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We've all heard that marriage takes work, but what exactly does that mean? According to Julie de Azevedo Hanks, Ph.D., LCSW and owner and director of Wasatch Family Therapy, it means facing whatever life throws your way together — in a way that promotes growth, empathy and deeper connection. It's "the willingness to own your part and to continually learn about yourself and your partner," she says. Here are five expert-approved ways to do just that.
1. Learn to identify and divulge your expectations.
Whether there are preconceived notions about who will handle which household chores to stereotypical gender roles, "we all go into marriage with expectations of the relationship," says Hanks. Regardless of what your expectations may be, "being able to identify and express them directly is the key to making a marriage work."
2. Think of yourselves as teammates.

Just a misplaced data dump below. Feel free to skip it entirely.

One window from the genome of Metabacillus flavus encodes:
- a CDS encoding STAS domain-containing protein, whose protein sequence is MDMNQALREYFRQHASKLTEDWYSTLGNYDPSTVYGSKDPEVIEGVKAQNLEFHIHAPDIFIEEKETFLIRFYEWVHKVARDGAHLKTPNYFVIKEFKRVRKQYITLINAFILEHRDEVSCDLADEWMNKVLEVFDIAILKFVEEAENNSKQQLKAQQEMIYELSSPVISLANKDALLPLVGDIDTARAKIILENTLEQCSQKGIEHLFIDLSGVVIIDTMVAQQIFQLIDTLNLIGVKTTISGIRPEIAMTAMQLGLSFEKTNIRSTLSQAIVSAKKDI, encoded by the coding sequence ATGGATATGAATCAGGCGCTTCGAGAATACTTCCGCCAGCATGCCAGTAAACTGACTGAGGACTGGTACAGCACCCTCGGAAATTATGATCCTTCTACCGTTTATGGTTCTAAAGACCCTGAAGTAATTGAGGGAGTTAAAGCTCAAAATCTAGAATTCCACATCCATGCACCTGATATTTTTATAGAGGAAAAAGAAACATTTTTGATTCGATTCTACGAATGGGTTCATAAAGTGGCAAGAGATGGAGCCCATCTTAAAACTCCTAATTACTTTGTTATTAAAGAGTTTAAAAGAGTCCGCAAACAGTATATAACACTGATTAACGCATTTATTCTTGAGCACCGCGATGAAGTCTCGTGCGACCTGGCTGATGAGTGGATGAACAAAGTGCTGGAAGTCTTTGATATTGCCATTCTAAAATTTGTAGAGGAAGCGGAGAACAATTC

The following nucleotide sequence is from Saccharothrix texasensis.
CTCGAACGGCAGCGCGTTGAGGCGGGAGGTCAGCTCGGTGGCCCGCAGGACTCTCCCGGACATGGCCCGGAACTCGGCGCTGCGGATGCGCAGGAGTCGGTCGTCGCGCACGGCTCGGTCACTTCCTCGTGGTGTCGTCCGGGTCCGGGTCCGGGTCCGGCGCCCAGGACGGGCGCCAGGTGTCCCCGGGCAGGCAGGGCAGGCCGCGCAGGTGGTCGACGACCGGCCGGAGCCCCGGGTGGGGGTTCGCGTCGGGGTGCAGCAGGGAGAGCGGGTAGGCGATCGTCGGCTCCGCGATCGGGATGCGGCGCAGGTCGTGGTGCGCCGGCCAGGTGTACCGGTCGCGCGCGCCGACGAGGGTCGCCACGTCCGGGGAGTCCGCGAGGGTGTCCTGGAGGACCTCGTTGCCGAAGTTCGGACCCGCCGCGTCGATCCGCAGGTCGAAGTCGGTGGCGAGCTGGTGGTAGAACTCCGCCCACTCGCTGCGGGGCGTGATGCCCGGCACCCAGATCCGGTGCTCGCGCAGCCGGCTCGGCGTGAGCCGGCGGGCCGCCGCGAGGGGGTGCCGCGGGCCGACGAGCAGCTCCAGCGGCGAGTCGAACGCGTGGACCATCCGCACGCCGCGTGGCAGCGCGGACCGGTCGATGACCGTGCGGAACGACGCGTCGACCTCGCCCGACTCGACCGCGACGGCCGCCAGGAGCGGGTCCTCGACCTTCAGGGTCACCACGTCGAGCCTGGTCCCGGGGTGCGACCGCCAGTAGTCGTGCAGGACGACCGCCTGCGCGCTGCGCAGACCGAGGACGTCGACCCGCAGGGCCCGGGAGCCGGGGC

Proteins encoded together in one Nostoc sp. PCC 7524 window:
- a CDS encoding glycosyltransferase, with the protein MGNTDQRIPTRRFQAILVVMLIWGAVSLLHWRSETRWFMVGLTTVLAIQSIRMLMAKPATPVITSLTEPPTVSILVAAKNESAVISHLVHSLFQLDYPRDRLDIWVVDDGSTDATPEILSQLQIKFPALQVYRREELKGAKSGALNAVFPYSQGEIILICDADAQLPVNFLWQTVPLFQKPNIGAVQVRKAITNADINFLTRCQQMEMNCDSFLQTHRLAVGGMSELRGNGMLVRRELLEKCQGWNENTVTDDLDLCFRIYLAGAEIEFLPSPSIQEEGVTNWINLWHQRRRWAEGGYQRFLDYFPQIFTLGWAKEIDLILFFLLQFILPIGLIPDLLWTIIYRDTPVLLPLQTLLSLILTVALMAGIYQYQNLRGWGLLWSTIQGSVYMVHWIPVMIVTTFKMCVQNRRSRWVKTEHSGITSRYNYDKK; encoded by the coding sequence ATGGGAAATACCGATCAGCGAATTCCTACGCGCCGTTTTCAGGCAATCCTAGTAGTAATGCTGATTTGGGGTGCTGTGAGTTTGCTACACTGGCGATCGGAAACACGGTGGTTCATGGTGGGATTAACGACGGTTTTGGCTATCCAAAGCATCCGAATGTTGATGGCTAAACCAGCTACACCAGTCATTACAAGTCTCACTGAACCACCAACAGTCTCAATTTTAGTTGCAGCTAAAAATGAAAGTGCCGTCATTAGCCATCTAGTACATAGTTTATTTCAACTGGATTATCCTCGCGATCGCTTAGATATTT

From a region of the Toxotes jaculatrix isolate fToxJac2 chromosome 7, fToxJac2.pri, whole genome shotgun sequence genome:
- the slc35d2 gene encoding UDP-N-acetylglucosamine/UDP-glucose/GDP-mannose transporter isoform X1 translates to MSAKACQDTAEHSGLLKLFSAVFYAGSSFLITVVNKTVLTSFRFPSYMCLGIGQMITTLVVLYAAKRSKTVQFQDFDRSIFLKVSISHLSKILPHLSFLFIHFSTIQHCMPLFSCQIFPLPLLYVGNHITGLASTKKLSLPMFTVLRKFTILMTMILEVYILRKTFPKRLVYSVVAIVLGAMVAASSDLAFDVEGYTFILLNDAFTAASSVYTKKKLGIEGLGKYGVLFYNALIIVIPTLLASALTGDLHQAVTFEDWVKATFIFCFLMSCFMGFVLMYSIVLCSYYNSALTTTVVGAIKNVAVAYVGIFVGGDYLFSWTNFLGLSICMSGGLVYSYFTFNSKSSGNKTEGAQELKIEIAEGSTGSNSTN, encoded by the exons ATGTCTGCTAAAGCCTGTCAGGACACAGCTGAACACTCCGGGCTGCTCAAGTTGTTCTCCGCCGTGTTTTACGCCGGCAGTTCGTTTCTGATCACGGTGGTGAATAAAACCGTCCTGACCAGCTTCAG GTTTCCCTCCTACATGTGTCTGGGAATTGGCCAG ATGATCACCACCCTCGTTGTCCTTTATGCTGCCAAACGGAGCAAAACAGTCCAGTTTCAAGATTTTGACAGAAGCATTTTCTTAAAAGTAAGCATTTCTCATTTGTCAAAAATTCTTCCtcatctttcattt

Marriage is the ultimate team sport, says Lesli Doares, marriage coach and author of the Blueprint for a Lasting Marriage. "You each have strengths and weaknesses," she says. "You must focus on harnessing those strengths and managing your weaknesses. You must work through your discomfort with your differences, and find a game plan that works for both of you."
3. Always express your most vulnerable emotions.
Expressing your emotions can be difficult, "especially for men because our cultural message indicates that they should always be tough, in charge and in control," says Hanks. Being able to express when you're feeling sad, lonely, fearful or ashamed and "having it met with empathy is an important step toward creating a lasting emotional connection," she says.
4. Be kind and generous as often as you can.
It won't always be easy, but when your partner causes a problem, give him or her the benefit of the doubt, Doares says. "Be open to his or her interpretation of events, and stay away from right versus wrong," she advises. "Both of your perspectives can be true, and generously accepting your partner makes them feel safe and loved."
5. Take time to 'feed' your marriage.
We've all heard the saying that the squeaky wheel gets the grease. If your marriage is A-OK, it's likely something else — something noisier — will get your attention. "But nothing thrives on neglect," says Doares. "If you want a great marriage, you have to spend time every day connecting with each other in a loving way."